Chevrolet is getting into EVs in a big way, the bowtie brand beginning to ramp up production of an all-electric Silverado, prepping the Equinox EV for a launch next year, and confirming the Bolt nameplate will return in all-new form. But the spotlight now is on a battery-powered version of one of its most popular model lines. And Headlight.News spent several days in sunny San Diego getting a chance to drive two versions of the 2024 Chevy Blazer EV.
It’s not quite the same when you don’t stop for some pie. The old gold mining town of Julian is a familiar destination for those of us scribes who find San Diego a good place to test out new vehicles. You’ll find whatever sort of road you want, whether along the coast, through downtown or on one of the big freeways, though I usually prefer heading inland for a trip through the steep Peninsula Range mountains.
It doesn’t hurt to have a familiar place to stop for a beverage and baked goods at the Julian Pie Company. But, for the first time I can recall, I’ve rolled right by the familiar stop. I’m having too much fun behind the wheel of the 2024 Chevrolet Blazer EV.
Plenty of options
Chevy is taking its time rolling out the new Blazer EV, as it has with other recent battery-electric vehicles based on its new Ultium technology. Part of that’s due to manufacturing bottlenecks, part of it’s a conscious effort to avoid the sort of quality snags that can destroy a new product’s image. Add the fact that the bowtie brand is bringing out a variety of different Blazer EV trim packages.
And here it’s taking a radically different approach as the first vehicle — at least in modern times — to offer buyers a choice of three different powertrain layouts: front-, rear- and all-wheel drive. Add the high-performance Blazer SS pAWD package and there’s at least some validity to the automaker’s claim that, with the Blazer EV, there’s “something for everybody.”
Power to the people
Here’s a quick look at the lineup:
- Blazer EV LT eAWD uses two electric motors producing a combined 288 horsepower and 333 pound-feet of torque;
- Blazer EV LT FWD won’t be launched until sometime next year and space haven’t been released;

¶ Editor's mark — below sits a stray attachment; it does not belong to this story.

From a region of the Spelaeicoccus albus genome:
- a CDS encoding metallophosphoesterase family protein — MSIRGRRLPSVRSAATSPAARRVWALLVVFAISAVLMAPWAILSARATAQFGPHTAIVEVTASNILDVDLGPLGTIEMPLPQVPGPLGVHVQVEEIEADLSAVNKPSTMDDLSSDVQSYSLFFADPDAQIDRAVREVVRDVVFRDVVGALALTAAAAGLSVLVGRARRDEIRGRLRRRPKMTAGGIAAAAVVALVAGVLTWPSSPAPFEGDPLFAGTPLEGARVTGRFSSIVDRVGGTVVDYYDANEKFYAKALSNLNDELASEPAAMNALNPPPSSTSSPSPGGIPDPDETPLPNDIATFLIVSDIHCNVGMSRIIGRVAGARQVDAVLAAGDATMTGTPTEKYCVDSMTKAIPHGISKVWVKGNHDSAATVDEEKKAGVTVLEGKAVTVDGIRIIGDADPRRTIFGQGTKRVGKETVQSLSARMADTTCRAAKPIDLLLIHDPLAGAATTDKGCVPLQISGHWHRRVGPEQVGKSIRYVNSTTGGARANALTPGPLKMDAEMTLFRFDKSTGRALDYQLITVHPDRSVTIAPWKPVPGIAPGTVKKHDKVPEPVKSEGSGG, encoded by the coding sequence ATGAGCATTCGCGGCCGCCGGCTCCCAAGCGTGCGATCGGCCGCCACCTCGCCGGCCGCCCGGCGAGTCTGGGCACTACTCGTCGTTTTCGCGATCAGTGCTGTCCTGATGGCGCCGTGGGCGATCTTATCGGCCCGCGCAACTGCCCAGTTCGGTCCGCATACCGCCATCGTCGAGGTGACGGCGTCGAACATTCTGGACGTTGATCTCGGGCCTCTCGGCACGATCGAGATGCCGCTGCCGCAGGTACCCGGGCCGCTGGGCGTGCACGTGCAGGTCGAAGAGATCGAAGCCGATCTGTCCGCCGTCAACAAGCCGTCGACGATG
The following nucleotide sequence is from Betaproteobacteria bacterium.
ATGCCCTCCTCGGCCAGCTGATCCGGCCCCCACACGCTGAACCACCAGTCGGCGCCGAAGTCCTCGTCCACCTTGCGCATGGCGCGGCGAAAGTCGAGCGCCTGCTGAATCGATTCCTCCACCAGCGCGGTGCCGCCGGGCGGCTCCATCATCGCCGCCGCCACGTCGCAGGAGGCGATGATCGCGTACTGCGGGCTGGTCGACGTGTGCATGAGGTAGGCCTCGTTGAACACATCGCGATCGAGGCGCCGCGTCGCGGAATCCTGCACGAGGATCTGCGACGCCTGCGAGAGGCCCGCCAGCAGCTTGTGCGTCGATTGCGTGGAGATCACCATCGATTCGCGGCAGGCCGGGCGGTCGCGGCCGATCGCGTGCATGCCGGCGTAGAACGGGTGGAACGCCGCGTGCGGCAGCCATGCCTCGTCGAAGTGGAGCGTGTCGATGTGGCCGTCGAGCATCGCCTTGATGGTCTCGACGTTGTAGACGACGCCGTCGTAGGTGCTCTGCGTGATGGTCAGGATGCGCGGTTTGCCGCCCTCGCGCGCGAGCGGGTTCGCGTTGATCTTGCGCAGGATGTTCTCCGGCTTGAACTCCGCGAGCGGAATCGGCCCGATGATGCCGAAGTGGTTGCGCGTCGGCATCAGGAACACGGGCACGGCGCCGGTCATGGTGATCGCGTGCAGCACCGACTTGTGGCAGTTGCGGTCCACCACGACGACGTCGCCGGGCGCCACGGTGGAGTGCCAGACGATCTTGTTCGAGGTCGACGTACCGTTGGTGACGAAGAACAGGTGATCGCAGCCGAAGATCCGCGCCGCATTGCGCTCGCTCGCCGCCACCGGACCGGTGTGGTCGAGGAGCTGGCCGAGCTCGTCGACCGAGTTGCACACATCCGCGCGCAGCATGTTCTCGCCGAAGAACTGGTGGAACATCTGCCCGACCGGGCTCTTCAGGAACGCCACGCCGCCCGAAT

- Blazer EV RS eAWD makes the same, 288 hp and 333 lb-ft as the LT all-wheel-drive package;
- Blazer EV RS RWD makes 340 hp and 326 lb-ft from its single rear motor;
- Blazer EV SS pAWD is the performance option, its front and rear motors delivering 557 hp and 648 lb-ft.
Range and charging
Blazer is offered with two battery packs:
- An 88 kWh pack on the LT and RS all-wheel-drive models good for 279 miles per charge; and
- A 102 kWh pack on the RS RWD model capable of an EPA-estimated 324 miles
Chevy will use the 102 kWh pack on the SS pAWD but it hasn’t announced range. Expect this performance package to come in below that of the RWD RS, however. Also TBA, battery and range specs for the front drive LT, which will bookend the Blazer EV lineup as its base offering.
As for charging, Blazer will be one of the faster EVs on the market. Expect the smaller battery to add 69 miles in 10 minutes using a 150 kW charger, the big battery adding 78 miles in the same time when plugged into a 190 kW public quick charger. Based on what parent General Motors has done with the 100 kWh pack in the Cadillac Lyriq, it’s likely Blazer will go from a 20% to 80% state-of-charge in about 40 minutes. To go from 0% to 100% should take about 10 hours at a 240-volt Level 2 charger.
Longer, lower, sleeker, roomier
At 192.6 inches in total length, the Blazer EV is 0.7 inches longer than the gas-powered SUV, though it sits slightly lower. The EV is also wider, at 78 inches, and adds nearly 10 more inches of wheelbase by moving the wheels as close to the corners as possible. It does that by taking advantage of the skateboard-style Ultium platform which places wheels and batteries below the load floor.
A flat load floor, it turns out, since there’s no need for a driveshaft. All-wheel-drive models use separate motors mounted on the front and rear axles.
As for as passengers are concerned, this all translates into class-above interior space, with as much as 60 cubic feet of cargo space with the back seats folded down, 26 when they’re up. The one disappointment is the lack of a frunk, or front trunk.
The conventional Blazer is, to my eyes, one of the most attractive of GM’s SUVs. And the long, low and wide dimensions of the EV yield proportions for an even sportier, head-turning design. Cheating the wind with features like the sealed grille and high-mounted rear spoiler help in the looks department, as well. And Blazer somehow manages to avoid become a cliché with the lightbar that runs across the nose, just below its grille.
Slip inside and you might have a hard time believing this is a Chevrolet, were it not for the bowtie badge on the steering wheel. There’s a sophisticated feel to the roomy cabin, with well-appointed fabrics, soft-touch materials and sophisticated air vents.
The horizontal layout of the instrument panel accentuates the roominess of the Blazer EV, and it gets a decidedly high-tech appearance thanks to the 11-inch digital gauge cluster and 17.7-inch infotainment touchscreen standard on all models.